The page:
Date of Award

Spring 5-6-2022

Document Type

DNP Project

Project Team Faculty Member

Laurie Hopper

Project Team Faculty Member

Amy Shaw


NICU, interpreter, professional interpreter, limited English proficiency, language barriers, communication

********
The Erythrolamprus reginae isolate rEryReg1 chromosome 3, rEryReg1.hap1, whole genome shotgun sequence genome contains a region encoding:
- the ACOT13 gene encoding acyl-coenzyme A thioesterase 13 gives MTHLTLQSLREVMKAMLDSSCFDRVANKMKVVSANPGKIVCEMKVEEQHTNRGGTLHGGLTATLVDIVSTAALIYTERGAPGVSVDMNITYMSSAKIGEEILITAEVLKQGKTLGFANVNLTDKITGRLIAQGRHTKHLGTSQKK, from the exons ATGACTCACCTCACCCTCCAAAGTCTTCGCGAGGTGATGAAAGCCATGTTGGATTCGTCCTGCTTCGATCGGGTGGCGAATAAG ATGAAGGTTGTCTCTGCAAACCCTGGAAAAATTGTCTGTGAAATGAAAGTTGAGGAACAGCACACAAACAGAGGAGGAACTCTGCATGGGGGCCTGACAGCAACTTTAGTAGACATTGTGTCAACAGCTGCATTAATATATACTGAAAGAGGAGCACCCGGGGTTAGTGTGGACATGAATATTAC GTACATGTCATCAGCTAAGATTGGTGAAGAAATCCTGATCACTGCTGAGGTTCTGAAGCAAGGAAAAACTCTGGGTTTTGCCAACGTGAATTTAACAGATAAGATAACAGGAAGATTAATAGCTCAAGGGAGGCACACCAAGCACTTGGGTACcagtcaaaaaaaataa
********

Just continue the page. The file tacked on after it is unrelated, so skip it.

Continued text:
Language barriers are common in healthcare settings, creating disparities in care between individuals with limited English proficiency and those with English proficiency. In the NICU setting, professional medical interpreters have been shown to improve parent/staff communication and increase parent satisfaction by allowing parents to ask questions and form trusting relationships with staff. Solid parent-provider communication can result in better health outcomes by increasing parental empowerment and participation in their child’s care. Despite the acknowledged advantages of using professional interpreters in healthcare settings, they are frequently under-utilized, even when readily available. The purpose of this project was to improve communication with limited English proficiency families using professional interpreters in a 65 bed, university-affiliated level IV NICU in St. Louis, Missouri. Practice guidelines and staff education were created based on the results of an extensive literature review. Five (5) limited English proficiency families were identified during the implementation period and all three interpreter modalities (phone, video, and in-person) were used. Barriers to interpreter use were availability of interpreters in the family’s preferred language, families declining an interpreter, lack of time, and uncertainty about how to access an interpreter. Staff members appreciated education on available interpreter modalities and found communication with LEP families to be effective and especially convenient with the newly available video remote interpreting tablet. Daily communication using professional interpreters was improved overall, and NICU staff now recognize it as an essential component of high-quality, family-centered care.

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